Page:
By Senator Howard Marklein
January 15, 2016
The College Affordability Legislative Package
In Wisconsin, we value the importance of a good education. The higher education system in Wisconsin is a shining example of the investment that our state makes in education. The rising cost of higher education, the growing levels of student debt, and the ability to connect education with gainful employment are important issues that impact many Wisconsin families.
Managing student debt while finding and keeping gainful employment has become a major issue for many Wisconsinites and their families. Too many college students take on too much debt without fully understanding how much they will be obligated to pay and whether or not their future occupation will support their debt after graduation.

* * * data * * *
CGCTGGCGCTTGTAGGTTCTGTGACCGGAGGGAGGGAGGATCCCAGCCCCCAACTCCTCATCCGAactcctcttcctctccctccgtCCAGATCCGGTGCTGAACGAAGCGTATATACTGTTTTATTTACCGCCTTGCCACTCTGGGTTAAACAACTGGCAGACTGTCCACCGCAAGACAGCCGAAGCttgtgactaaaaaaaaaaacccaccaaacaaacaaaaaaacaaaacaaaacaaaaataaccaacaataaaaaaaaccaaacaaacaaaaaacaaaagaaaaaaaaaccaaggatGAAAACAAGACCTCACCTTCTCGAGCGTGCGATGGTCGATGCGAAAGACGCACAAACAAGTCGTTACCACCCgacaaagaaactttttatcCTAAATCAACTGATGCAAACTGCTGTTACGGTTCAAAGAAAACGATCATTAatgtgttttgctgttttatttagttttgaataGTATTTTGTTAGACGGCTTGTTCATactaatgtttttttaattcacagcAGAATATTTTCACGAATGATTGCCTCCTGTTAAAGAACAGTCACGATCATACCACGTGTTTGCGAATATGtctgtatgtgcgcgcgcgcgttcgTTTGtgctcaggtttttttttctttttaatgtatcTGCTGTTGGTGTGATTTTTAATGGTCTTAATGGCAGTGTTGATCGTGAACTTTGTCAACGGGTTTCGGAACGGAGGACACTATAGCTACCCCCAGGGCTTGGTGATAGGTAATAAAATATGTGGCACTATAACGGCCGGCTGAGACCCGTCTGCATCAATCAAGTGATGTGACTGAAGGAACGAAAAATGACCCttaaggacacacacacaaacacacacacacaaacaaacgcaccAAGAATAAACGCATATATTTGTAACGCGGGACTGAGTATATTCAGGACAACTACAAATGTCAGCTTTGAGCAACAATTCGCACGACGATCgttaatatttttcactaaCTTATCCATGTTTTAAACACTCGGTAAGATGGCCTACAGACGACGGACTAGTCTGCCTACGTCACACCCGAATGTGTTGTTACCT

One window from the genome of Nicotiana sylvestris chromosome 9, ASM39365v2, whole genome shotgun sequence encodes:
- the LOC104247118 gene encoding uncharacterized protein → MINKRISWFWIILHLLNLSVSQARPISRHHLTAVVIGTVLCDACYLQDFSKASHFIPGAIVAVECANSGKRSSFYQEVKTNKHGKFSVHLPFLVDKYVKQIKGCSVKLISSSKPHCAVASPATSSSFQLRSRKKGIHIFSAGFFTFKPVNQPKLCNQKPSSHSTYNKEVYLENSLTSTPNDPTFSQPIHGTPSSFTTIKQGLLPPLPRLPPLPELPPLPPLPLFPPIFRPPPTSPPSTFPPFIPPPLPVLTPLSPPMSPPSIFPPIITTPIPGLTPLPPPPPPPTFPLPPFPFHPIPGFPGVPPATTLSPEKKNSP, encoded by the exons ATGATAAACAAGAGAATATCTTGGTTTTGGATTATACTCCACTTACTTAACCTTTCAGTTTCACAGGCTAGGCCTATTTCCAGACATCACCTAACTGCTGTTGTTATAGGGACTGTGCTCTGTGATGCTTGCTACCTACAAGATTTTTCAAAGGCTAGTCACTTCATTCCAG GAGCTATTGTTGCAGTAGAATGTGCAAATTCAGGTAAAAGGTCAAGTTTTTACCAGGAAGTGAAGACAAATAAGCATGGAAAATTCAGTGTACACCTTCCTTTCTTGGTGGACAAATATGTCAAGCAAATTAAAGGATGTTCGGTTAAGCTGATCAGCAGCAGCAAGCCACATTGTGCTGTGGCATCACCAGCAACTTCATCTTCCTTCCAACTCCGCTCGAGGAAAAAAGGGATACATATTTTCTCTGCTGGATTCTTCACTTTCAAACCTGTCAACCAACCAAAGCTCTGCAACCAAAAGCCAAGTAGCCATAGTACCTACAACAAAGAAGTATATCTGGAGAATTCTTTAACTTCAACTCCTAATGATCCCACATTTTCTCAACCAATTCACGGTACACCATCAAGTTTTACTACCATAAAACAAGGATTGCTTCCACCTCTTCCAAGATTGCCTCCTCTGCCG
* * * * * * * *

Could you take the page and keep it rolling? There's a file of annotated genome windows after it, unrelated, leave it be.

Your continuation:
UW Platteville, the UW Colleges and technical colleges in the 17th Senate District have incredibly strong returns on investment and do a great job of making college affordable. However, we still hear that students throughout Wisconsin are drowning in debt and we have been challenged to solve the problem. Rather than focusing on the symptoms of debt, we need to find ways to prevent the causes.
I recently spoke with a Consumer Credit Counseling provider who told me about a woman who had achieved three masters degrees and was facing $150,000 in student loan debt without any major job prospects. She had been a student for a long time, but had not sought any work experiences or employment during her time in school. She had virtually no real-world experience beyond the classroom.
Upon graduation, she was shocked to learn that her student loan payments would eclipse any sort of starting wage income she could find. This should not have been a mystery – or a surprise.
The bottom-line is that the best way to reduce student loan interest is to reduce student loans; and the best way to reduce student loans is to avoid borrowing more than necessary to finance education.